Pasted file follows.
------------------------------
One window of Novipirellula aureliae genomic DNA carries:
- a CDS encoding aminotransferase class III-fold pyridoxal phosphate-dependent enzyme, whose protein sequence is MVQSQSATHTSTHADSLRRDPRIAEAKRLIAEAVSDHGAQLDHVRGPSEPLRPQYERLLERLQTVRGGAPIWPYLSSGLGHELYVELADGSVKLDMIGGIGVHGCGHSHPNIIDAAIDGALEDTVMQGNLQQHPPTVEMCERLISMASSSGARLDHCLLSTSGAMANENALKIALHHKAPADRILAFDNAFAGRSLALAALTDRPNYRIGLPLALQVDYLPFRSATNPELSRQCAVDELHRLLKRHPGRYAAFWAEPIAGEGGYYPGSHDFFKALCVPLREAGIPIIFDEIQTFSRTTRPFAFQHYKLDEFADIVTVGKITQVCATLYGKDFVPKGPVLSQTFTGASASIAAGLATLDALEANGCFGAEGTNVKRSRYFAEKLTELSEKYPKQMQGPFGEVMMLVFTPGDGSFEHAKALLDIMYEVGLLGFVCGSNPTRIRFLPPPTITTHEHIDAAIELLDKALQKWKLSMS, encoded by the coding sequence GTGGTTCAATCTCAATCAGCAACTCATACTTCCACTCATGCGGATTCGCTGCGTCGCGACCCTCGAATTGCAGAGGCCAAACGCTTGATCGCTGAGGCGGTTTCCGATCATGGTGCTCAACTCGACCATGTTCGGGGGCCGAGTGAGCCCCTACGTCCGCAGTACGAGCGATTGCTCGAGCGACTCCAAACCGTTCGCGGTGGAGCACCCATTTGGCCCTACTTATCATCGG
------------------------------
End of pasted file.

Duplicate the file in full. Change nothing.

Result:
One window of Novipirellula aureliae genomic DNA carries:
- a CDS encoding aminotransferase class III-fold pyridoxal phosphate-dependent enzyme, whose protein sequence is MVQSQSATHTSTHADSLRRDPRIAEAKRLIAEAVSDHGAQLDHVRGPSEPLRPQYERLLERLQTVRGGAPIWPYLSSGLGHELYVELADGSVKLDMIGGIGVHGCGHSHPNIIDAAIDGALEDTVMQGNLQQHPPTVEMCERLISMASSSGARLDHCLLSTSGAMANENALKIALHHKAPADRILAFDNAFAGRSLALAALTDRPNYRIGLPLALQVDYLPFRSATNPELSRQCAVDELHRLLKRHPGRYAAFWAEPIAGEGGYYPGSHDFFKALCVPLREAGIPIIFDEIQTFSRTTRPFAFQHYKLDEFADIVTVGKITQVCATLYGKDFVPKGPVLSQTFTGASASIAAGLATLDALEANGCFGAEGTNVKRSRYFAEKLTELSEKYPKQMQGPFGEVMMLVFTPGDGSFEHAKALLDIMYEVGLLGFVCGSNPTRIRFLPPPTITTHEHIDAAIELLDKALQKWKLSMS, encoded by the coding sequence GTGGTTCAATCTCAATCAGCAACTCATACTTCCACTCATGCGGATTCGCTGCGTCGCGACCCTCGAATTGCAGAGGCCAAACGCTTGATCGCTGAGGCGGTTTCCGATCATGGTGCTCAACTCGACCATGTTCGGGGGCCGAGTGAGCCCCTACGTCCGCAGTACGAGCGATTGCTCGAGCGACTCCAAACCGTTCGCGGTGGAGCACCCATTTGGCCCTACTTATCATCGG